On this, the 98th anniversary of the end of the First World War, As well as my grandad who fought on the Somme and his older brother George who was killed there, I’d like to pay homage to Sgt William Streets.
Will was a precocious young man from Whitwell in North Derbyshire. He was offered the chance to go to the local ‘grammar’ school which for him would have been life changing. However, typical of the time, he came from a large family where making ends meet was often difficult. He therefore decided, for the good of his family, to pass on the school place and go out to work. From the age of 14 to 28 he worked down Whitwell pit.was a coal miner from Whitwell in North Derbyshire. He enlisted in the Sheffield City Battalion – the Sheffield Pals – and became a sergeant.
He was a poet. He wrote this poem, a Soldiers Cemetery, whilst on active duty on the Western Front, sending it and others home to his family…
Behind that long and lonely trenched line
To which men come and go, where brave men die,
There is a yet unmarked and unknown shrine,
A broken plot, a soldier’s cemetery.
There lie the flower of youth,
the men who scorn’d To live (so died) when languished Liberty:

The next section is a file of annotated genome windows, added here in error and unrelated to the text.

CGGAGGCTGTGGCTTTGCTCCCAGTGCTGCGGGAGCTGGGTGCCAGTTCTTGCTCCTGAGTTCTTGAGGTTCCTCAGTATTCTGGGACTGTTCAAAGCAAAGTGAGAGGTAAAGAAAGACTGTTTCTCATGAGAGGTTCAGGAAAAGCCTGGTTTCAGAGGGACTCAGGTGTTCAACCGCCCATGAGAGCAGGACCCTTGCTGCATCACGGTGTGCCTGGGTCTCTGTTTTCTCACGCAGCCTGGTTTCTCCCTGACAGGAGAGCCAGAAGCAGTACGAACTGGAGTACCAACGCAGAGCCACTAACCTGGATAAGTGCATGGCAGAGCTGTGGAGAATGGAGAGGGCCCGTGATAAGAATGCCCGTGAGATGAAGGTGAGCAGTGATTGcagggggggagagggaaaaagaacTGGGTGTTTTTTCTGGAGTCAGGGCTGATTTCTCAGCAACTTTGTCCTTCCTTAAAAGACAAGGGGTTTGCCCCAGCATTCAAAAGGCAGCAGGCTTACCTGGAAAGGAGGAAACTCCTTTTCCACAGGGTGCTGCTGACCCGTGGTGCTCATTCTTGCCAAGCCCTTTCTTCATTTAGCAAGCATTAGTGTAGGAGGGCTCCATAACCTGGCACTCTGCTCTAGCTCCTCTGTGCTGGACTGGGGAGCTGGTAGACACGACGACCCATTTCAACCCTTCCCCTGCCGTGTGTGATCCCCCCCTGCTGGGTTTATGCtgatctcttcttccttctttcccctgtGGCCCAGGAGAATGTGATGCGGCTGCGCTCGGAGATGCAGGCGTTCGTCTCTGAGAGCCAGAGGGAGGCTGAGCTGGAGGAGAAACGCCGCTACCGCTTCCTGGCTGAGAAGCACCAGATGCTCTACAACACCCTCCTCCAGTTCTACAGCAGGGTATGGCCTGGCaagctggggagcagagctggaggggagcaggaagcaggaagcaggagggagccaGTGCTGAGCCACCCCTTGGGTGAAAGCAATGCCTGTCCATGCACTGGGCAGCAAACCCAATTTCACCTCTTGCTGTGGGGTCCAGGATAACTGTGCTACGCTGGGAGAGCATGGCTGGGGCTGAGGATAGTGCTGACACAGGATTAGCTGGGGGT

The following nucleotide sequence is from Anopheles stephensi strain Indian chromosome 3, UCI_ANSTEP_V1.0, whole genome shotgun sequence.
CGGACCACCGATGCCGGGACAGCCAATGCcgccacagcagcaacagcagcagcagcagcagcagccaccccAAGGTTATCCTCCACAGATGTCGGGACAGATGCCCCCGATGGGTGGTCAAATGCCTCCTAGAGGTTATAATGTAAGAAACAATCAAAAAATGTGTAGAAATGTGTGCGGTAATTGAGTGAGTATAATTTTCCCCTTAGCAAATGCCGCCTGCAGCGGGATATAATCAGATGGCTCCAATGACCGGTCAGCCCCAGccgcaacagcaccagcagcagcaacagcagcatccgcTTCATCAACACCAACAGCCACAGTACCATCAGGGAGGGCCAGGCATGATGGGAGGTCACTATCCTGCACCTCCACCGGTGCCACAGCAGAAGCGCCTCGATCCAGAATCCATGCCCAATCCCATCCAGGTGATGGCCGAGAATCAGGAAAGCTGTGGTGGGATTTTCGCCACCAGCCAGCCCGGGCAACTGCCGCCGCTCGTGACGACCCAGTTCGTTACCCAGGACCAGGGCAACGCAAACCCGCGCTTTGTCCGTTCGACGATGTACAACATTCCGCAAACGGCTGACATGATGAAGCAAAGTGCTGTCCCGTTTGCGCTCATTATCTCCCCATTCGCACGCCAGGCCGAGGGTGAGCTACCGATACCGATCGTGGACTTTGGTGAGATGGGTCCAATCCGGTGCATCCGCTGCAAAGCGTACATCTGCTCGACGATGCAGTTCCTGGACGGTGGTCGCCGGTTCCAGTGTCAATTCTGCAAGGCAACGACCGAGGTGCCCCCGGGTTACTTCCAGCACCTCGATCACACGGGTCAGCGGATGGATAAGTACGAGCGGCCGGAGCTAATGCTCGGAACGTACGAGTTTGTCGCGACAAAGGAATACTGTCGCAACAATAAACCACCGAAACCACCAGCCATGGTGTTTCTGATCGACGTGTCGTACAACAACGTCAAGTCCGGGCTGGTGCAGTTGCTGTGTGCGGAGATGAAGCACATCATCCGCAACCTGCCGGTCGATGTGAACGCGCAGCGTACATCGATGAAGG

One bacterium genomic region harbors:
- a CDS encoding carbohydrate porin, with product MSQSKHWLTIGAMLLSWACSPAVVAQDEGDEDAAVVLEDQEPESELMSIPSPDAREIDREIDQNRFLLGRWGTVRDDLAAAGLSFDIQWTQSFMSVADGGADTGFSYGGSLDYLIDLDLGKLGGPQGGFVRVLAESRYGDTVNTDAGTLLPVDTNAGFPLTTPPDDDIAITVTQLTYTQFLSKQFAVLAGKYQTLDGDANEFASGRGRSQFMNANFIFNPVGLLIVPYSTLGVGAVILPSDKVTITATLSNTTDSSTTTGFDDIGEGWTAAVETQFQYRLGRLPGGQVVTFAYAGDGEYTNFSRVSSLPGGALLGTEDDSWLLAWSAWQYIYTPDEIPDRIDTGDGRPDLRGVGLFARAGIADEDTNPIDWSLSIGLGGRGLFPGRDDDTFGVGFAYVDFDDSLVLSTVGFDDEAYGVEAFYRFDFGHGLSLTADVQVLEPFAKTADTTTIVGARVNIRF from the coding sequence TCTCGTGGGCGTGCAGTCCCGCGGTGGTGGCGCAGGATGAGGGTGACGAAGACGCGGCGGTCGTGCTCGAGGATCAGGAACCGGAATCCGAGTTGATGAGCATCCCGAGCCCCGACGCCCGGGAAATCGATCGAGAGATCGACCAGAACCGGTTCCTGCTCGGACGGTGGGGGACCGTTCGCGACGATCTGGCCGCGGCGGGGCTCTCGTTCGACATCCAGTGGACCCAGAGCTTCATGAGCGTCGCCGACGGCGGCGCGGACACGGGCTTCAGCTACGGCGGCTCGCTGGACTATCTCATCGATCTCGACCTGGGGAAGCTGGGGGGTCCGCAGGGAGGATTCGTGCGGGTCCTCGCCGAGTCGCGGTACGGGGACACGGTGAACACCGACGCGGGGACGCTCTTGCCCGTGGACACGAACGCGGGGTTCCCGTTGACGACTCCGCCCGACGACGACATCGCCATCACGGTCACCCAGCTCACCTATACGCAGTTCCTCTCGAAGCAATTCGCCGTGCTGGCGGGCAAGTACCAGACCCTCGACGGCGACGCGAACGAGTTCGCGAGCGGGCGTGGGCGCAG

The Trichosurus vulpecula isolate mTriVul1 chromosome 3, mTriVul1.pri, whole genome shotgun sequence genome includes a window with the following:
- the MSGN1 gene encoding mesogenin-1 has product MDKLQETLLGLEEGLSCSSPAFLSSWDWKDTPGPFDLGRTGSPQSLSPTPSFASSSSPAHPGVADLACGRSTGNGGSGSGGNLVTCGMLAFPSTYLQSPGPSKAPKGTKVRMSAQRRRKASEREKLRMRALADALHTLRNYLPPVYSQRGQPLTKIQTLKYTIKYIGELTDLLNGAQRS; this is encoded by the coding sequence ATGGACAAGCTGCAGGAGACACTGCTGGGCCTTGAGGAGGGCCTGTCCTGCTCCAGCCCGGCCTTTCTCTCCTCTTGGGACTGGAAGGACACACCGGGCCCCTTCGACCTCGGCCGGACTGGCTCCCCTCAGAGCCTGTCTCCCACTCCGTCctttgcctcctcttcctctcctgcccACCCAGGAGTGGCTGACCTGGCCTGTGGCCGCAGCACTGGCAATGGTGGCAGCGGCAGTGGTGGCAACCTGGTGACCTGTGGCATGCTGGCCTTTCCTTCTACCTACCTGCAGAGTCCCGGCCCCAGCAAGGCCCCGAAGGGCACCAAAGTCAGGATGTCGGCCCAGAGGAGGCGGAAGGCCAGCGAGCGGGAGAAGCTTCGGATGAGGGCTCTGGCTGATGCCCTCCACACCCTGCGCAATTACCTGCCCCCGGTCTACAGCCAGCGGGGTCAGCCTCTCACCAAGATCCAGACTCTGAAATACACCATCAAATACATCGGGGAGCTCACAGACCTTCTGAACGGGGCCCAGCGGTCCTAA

Across their graves flowerless and unadorned
Still scream the shells of each artillery.
When war shall cease this lonely unknown spot
Of many a pilgrimage will be the end,
And flowers will shine in this now barren plot
And fame upon it through the years descend:
But many a heart upon each simple cross
Will hang the grief, the memory of its loss.
Will was killed in the first hour of the first day of the Battle of the Somme.
His body was recovered nearly a year later and he was laid to rest in the same cemetery as my Uncle George. A volume of his poetry was published in 1917 under the title An Undying Splendour.
They shall not grow old as we who are left grow old,
Age shall not weary them, nor the years condemn.
At the going down of the sun and in the morning
We will remember them.